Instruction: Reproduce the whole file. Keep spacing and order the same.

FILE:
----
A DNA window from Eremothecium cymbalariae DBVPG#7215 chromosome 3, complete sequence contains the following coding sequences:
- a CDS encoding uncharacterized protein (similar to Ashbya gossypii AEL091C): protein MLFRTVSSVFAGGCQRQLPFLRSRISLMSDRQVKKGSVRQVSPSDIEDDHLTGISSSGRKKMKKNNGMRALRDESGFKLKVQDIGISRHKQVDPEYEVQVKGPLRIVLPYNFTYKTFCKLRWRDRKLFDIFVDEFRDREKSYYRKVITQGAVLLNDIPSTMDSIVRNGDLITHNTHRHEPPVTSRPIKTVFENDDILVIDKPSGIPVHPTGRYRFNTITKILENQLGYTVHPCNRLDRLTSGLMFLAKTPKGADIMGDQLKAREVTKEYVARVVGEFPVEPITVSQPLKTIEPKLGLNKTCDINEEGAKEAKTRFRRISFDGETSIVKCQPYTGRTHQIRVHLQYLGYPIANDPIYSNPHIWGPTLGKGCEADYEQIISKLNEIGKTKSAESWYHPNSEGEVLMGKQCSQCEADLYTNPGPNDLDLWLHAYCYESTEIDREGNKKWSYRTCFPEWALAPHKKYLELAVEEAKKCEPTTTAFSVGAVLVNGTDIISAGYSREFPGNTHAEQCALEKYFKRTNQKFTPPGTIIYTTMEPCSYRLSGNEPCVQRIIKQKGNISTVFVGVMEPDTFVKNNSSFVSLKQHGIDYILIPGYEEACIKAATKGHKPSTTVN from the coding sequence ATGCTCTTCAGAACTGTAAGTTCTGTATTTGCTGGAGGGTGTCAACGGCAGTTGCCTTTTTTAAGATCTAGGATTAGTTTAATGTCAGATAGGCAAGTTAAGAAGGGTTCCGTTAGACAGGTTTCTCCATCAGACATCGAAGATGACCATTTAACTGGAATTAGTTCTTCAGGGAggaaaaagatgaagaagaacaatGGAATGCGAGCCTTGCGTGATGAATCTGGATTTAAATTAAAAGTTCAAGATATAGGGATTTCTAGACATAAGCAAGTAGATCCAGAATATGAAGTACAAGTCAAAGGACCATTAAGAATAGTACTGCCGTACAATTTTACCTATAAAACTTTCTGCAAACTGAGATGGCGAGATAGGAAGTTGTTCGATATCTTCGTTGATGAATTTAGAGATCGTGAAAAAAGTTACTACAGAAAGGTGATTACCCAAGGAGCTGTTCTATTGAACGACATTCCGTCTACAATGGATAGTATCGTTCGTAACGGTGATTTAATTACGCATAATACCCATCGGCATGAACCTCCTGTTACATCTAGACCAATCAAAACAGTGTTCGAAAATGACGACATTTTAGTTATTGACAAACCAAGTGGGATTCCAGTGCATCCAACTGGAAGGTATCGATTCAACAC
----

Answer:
A DNA window from Eremothecium cymbalariae DBVPG#7215 chromosome 3, complete sequence contains the following coding sequences:
- a CDS encoding uncharacterized protein (similar to Ashbya gossypii AEL091C): protein MLFRTVSSVFAGGCQRQLPFLRSRISLMSDRQVKKGSVRQVSPSDIEDDHLTGISSSGRKKMKKNNGMRALRDESGFKLKVQDIGISRHKQVDPEYEVQVKGPLRIVLPYNFTYKTFCKLRWRDRKLFDIFVDEFRDREKSYYRKVITQGAVLLNDIPSTMDSIVRNGDLITHNTHRHEPPVTSRPIKTVFENDDILVIDKPSGIPVHPTGRYRFNTITKILENQLGYTVHPCNRLDRLTSGLMFLAKTPKGADIMGDQLKAREVTKEYVARVVGEFPVEPITVSQPLKTIEPKLGLNKTCDINEEGAKEAKTRFRRISFDGETSIVKCQPYTGRTHQIRVHLQYLGYPIANDPIYSNPHIWGPTLGKGCEADYEQIISKLNEIGKTKSAESWYHPNSEGEVLMGKQCSQCEADLYTNPGPNDLDLWLHAYCYESTEIDREGNKKWSYRTCFPEWALAPHKKYLELAVEEAKKCEPTTTAFSVGAVLVNGTDIISAGYSREFPGNTHAEQCALEKYFKRTNQKFTPPGTIIYTTMEPCSYRLSGNEPCVQRIIKQKGNISTVFVGVMEPDTFVKNNSSFVSLKQHGIDYILIPGYEEACIKAATKGHKPSTTVN from the coding sequence ATGCTCTTCAGAACTGTAAGTTCTGTATTTGCTGGAGGGTGTCAACGGCAGTTGCCTTTTTTAAGATCTAGGATTAGTTTAATGTCAGATAGGCAAGTTAAGAAGGGTTCCGTTAGACAGGTTTCTCCATCAGACATCGAAGATGACCATTTAACTGGAATTAGTTCTTCAGGGAggaaaaagatgaagaagaacaatGGAATGCGAGCCTTGCGTGATGAATCTGGATTTAAATTAAAAGTTCAAGATATAGGGATTTCTAGACATAAGCAAGTAGATCCAGAATATGAAGTACAAGTCAAAGGACCATTAAGAATAGTACTGCCGTACAATTTTACCTATAAAACTTTCTGCAAACTGAGATGGCGAGATAGGAAGTTGTTCGATATCTTCGTTGATGAATTTAGAGATCGTGAAAAAAGTTACTACAGAAAGGTGATTACCCAAGGAGCTGTTCTATTGAACGACATTCCGTCTACAATGGATAGTATCGTTCGTAACGGTGATTTAATTACGCATAATACCCATCGGCATGAACCTCCTGTTACATCTAGACCAATCAAAACAGTGTTCGAAAATGACGACATTTTAGTTATTGACAAACCAAGTGGGATTCCAGTGCATCCAACTGGAAGGTATCGATTCAACAC